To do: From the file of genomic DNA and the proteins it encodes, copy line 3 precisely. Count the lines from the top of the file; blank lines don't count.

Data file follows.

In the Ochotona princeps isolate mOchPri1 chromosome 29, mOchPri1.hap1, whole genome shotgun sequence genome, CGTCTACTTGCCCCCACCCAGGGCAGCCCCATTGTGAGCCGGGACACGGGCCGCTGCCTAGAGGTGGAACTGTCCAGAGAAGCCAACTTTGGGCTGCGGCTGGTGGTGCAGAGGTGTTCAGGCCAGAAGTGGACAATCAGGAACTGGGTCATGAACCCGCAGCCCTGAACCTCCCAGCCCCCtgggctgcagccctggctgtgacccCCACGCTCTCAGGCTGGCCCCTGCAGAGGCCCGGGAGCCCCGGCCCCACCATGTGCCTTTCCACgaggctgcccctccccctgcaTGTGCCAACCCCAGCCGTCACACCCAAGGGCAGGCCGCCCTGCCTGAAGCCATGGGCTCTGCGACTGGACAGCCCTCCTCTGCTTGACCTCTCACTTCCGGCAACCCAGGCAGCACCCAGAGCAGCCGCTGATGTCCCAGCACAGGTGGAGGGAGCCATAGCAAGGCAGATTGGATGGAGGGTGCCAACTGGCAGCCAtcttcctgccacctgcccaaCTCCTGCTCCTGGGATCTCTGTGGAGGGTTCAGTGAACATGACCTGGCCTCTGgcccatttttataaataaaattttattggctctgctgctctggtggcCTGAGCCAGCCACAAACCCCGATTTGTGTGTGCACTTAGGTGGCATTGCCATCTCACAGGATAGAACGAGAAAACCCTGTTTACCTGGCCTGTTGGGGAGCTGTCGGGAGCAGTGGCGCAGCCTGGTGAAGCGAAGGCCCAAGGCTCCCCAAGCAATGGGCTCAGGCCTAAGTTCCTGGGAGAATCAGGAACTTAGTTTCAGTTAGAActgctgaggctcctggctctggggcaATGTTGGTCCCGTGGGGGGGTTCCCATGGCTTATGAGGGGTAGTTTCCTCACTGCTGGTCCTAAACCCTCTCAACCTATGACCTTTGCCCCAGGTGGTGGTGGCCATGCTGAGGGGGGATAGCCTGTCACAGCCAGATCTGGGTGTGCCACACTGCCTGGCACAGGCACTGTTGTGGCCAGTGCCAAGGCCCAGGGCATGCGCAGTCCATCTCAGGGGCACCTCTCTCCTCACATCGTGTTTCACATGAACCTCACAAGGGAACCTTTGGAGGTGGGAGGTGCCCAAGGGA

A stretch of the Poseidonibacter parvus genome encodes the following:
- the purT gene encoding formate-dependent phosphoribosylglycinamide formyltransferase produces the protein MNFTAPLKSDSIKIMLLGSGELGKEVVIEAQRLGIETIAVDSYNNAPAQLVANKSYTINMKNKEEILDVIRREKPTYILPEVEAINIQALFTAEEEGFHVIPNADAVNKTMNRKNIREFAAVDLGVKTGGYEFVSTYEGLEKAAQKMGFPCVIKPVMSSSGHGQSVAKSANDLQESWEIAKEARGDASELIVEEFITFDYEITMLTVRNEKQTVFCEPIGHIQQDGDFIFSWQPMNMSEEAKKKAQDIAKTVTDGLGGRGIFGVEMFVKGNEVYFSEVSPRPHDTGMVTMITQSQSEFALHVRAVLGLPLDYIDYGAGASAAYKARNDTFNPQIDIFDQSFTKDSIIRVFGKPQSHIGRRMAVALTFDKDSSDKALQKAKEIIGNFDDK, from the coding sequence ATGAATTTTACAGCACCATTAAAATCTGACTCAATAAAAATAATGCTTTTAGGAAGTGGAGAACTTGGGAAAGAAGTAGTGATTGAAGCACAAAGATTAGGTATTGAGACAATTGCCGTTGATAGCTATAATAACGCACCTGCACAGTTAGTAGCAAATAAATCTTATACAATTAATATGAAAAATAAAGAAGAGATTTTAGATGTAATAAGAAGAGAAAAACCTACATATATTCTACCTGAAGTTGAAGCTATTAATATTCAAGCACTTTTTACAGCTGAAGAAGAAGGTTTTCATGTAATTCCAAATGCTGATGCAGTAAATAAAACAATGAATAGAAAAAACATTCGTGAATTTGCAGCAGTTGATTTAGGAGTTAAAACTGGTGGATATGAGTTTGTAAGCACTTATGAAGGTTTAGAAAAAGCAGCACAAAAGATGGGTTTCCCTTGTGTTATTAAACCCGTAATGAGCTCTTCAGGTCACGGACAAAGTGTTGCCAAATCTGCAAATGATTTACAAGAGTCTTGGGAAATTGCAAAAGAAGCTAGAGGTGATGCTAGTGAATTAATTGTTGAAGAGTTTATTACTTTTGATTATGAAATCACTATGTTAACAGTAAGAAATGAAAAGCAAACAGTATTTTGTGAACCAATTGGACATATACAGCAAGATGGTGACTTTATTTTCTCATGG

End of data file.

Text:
- the purT gene encoding formate-dependent phosphoribosylglycinamide formyltransferase produces the protein MNFTAPLKSDSIKIMLLGSGELGKEVVIEAQRLGIETIAVDSYNNAPAQLVANKSYTINMKNKEEILDVIRREKPTYILPEVEAINIQALFTAEEEGFHVIPNADAVNKTMNRKNIREFAAVDLGVKTGGYEFVSTYEGLEKAAQKMGFPCVIKPVMSSSGHGQSVAKSANDLQESWEIAKEARGDASELIVEEFITFDYEITMLTVRNEKQTVFCEPIGHIQQDGDFIFSWQPMNMSEEAKKKAQDIAKTVTDGLGGRGIFGVEMFVKGNEVYFSEVSPRPHDTGMVTMITQSQSEFALHVRAVLGLPLDYIDYGAGASAAYKARNDTFNPQIDIFDQSFTKDSIIRVFGKPQSHIGRRMAVALTFDKDSSDKALQKAKEIIGNFDDK, from the coding sequence ATGAATTTTACAGCACCATTAAAATCTGACTCAATAAAAATAATGCTTTTAGGAAGTGGAGAACTTGGGAAAGAAGTAGTGATTGAAGCACAAAGATTAGGTATTGAGACAATTGCCGTTGATAGCTATAATAACGCACCTGCACAGTTAGTAGCAAATAAATCTTATACAATTAATATGAAAAATAAAGAAGAGATTTTAGATGTAATAAGAAGAGAAAAACCTACATATATTCTACCTGAAGTTGAAGCTATTAATATTCAAGCACTTTTTACAGCTGAAGAAGAAGGTTTTCATGTAATTCCAAATGCTGATGCAGTAAATAAAACAATGAATAGAAAAAACATTCGTGAATTTGCAGCAGTTGATTTAGGAGTTAAAACTGGTGGATATGAGTTTGTAAGCACTTATGAAGGTTTAGAAAAAGCAGCACAAAAGATGGGTTTCCCTTGTGTTATTAAACCCGTAATGAGCTCTTCAGGTCACGGACAAAGTGTTGCCAAATCTGCAAATGATTTACAAGAGTCTTGGGAAATTGCAAAAGAAGCTAGAGGTGATGCTAGTGAATTAATTGTTGAAGAGTTTATTACTTTTGATTATGAAATCACTATGTTAACAGTAAGAAATGAAAAGCAAACAGTATTTTGTGAACCAATTGGACATATACAGCAAGATGGTGACTTTATTTTCTCATGG